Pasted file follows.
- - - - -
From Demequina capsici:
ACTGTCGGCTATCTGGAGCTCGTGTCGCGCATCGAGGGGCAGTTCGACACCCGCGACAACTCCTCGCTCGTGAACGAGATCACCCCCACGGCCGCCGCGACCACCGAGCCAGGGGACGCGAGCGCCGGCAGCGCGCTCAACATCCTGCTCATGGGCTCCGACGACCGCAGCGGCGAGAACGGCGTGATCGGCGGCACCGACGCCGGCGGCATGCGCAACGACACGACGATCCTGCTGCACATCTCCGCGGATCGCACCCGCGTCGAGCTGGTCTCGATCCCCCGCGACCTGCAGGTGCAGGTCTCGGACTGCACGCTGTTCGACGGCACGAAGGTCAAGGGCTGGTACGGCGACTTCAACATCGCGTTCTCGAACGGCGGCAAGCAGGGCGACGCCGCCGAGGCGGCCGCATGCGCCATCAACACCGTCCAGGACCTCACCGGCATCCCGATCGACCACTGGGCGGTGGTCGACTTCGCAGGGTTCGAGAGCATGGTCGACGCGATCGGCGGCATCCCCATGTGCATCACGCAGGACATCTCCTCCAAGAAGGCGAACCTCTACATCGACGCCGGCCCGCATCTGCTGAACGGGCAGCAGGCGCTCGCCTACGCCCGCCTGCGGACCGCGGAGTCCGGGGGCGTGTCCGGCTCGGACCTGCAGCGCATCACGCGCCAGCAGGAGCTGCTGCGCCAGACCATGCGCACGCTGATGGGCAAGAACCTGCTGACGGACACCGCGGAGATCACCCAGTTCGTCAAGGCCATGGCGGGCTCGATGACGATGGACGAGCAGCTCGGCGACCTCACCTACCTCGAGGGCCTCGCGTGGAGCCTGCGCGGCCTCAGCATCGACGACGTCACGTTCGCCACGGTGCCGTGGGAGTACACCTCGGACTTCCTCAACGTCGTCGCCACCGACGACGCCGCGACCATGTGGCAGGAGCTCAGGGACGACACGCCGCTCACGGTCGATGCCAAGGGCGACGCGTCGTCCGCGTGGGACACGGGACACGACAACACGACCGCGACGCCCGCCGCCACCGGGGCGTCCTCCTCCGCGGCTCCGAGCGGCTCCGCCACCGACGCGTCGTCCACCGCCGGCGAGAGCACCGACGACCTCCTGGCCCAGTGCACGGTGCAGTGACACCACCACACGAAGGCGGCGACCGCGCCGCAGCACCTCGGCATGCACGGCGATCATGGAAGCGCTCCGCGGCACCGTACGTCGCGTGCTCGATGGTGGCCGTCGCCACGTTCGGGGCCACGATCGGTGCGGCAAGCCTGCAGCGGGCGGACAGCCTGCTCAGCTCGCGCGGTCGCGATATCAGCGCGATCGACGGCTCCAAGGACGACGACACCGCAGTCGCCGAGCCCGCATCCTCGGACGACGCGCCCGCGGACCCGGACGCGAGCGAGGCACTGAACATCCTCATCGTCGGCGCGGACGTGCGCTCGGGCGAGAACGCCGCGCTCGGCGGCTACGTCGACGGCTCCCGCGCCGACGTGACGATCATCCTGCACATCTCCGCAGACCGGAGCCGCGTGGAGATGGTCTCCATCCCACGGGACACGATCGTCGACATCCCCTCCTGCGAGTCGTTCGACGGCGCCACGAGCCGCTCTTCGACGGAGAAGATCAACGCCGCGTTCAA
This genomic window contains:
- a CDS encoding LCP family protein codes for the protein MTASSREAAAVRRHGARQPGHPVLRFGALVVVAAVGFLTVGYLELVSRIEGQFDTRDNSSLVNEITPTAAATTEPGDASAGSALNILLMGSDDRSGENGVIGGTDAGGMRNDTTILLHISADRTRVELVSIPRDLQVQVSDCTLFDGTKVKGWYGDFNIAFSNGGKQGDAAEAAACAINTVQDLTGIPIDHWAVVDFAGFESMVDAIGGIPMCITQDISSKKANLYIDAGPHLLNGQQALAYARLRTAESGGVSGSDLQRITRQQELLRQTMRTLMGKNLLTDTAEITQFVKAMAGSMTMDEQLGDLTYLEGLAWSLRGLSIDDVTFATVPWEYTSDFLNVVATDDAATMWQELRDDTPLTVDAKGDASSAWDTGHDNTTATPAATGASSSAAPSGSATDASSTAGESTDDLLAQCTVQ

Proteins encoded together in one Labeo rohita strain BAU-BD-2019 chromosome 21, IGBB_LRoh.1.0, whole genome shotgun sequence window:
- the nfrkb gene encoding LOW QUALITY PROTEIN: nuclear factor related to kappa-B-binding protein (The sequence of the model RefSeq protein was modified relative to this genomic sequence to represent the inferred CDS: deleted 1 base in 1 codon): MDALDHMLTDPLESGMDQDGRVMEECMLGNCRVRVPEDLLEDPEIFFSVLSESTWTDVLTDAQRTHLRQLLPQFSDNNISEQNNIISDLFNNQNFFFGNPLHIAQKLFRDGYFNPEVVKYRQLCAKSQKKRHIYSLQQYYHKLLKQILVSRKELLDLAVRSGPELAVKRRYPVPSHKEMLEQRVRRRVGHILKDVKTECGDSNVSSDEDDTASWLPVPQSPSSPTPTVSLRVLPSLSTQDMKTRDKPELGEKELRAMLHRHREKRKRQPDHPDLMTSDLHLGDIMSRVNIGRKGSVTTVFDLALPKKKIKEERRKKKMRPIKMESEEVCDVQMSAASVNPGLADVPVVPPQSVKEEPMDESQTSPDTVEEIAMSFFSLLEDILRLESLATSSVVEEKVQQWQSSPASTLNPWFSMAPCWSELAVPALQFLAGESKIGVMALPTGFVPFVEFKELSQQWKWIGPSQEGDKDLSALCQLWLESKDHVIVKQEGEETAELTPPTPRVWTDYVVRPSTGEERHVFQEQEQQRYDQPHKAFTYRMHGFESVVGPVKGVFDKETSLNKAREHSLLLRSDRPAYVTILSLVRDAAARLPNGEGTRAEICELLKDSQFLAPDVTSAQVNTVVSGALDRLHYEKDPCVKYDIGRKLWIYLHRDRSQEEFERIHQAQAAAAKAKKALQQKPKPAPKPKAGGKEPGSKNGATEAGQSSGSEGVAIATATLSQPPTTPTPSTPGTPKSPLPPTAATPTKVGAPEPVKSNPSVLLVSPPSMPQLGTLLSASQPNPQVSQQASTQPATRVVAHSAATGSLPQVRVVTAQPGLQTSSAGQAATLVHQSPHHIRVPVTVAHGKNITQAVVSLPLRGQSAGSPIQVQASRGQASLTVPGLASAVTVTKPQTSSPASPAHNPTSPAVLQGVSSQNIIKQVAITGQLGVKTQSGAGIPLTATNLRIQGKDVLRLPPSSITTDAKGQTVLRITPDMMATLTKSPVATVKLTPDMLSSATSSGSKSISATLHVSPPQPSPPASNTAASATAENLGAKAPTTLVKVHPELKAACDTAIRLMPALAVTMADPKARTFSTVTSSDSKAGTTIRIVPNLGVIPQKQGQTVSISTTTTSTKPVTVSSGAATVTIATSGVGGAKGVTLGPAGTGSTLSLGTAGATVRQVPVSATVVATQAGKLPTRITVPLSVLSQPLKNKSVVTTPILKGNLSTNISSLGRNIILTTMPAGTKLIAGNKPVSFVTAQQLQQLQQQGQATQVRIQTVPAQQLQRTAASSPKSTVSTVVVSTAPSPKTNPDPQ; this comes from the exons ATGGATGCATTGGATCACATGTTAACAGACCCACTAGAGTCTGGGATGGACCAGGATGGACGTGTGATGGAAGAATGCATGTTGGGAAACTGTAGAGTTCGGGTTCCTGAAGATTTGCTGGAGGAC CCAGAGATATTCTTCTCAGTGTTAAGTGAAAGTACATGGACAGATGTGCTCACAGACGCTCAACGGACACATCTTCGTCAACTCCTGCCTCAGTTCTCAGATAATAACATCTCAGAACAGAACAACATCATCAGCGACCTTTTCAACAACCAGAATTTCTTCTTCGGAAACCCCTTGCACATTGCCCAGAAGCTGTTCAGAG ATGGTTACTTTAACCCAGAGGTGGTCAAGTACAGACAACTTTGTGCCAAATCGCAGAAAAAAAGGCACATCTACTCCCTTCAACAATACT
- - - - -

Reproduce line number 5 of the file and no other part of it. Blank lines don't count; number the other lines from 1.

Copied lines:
Proteins encoded together in one Labeo rohita strain BAU-BD-2019 chromosome 21, IGBB_LRoh.1.0, whole genome shotgun sequence window: